CANDIDATE: Christopher R. Martens, Ph.D., is a fellow training in the integrative physiology of aging at the University of Colorado Boulder. In this K01 application, Dr. Martens aims to study the efficacy of a novel NAD+ boosting and calorie restriction-mimetic compound, nicotinamide riboside (NR), for reducing large elastic artery stiffness and blood pressure in older adults with amnestic mild cognitive impairment (aMCI) and to relate these outcomes to improvements in cerebrovascular, cognitive and neuronal function. His immediate goal is to acquire the research training and professional skills necessary to transition to an independent investigator. His long- term goal is to establish his own research program, with a focus on identifying strategies for improving cerebrovascular and cognitive/neuronal function and reducing risk of Alzheimer's disease (AD) in older adults. CAREER DEVELOPMENT PLAN: Dr. Martens proposes to enhance his career development by: 1) acquiring new skills in the assessment of cerebrovascular, cognitive and neuronal function to support his proposed research plan; 2) receiving training in aMCI and AD pathophysiology, geriatrics and biostatistics; and 3) refining his professional skills through formal course work, attendance and presentations at weekly journal clubs, university seminars, and national scientific meetings, and through regular interactions with his mentoring team. ENVIRONMENT: Dr. Martens will train in an outstanding aging research environment supported by a multi- disciplinary team of mentors who will provide him with research and career development training. The primary mentor, Dr. Seals, is an internationally recognized NIA-funded scientist with a strong record of successful mentoring in vascular aging research. Co-Mentor Dr. Hughson is a leading expert in cerebrovascular function and brain aging, and Dr. Bettcher has extensive experience assessing cognitive function in patients with aMCI. Dr. Banich is director of the neuroimaging center at CU-Boulder and has extensive experience with the proposed MRI-based assessments of neuronal function and structure. Dr. McQueen is director of biostatistics at the CU-Boulder Clinical and Translational Research Center (CTRC) and regularly provides mentoring and consulting to trainees and faculty conducting clinical trials. Co-mentors Dr. Potter and Dr. Schwartz are senior NIA investigators with expertise in AD and geriatric medicine, respectively, and their mentorship will complement the research training & objectives. RESEARCH: aMCI is the earliest symptomatic stage in the development of AD, which is among the fastest growing causes of morbidity and mortality in the US. Stiffening of the large elastic arteries (i.e., the aorta and carotid arteries) occurs with aging and has been linked to the development of aMCI and AD, primarily through the transmission of damaging pressure waves to the cerebral vasculature, resulting in cerebrovascular dysfunction and neuronal damage. The proposed research seeks to test the efficacy a novel CR-mimicking dietary supplement, NR, for lowering arterial stiffness in patients with aMCI and associating these changes with improved cerebrovascular, cognitive and neuronal function.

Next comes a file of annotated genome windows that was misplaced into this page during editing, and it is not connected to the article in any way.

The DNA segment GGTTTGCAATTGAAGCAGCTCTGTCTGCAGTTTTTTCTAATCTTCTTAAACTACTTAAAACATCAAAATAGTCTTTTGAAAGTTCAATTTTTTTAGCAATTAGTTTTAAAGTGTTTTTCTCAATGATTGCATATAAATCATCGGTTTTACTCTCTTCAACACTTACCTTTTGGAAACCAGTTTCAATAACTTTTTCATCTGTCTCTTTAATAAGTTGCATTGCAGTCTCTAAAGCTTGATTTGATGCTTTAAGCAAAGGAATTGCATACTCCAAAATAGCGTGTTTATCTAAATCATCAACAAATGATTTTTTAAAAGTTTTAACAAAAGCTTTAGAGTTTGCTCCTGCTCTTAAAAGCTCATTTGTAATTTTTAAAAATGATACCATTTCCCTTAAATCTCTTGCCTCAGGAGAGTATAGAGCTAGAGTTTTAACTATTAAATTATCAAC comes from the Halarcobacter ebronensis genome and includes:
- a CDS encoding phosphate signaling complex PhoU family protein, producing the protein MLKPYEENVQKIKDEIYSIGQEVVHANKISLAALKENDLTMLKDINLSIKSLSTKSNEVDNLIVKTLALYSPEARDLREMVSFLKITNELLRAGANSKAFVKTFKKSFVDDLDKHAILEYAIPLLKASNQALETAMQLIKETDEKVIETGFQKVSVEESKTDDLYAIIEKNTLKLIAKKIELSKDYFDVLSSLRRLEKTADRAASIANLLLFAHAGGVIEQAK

Stiffening of the elastic arteries occurs with aging and likely contributes to memory loss and risk of Alzheimer's disease, primarily by impacting blood vessels within the brain. This study will provide insight into whether a new dietary supplement that mimics the beneficial effects of calorie restriction, reduces arterial stiffness, improves arterial function within the brain and restores brain function and memory in patients with ?amnestic? mild cognitive impairment. Overall, this project has the potential to identify a novel, safe and cost-effective strategy for decreasing age-related memory loss.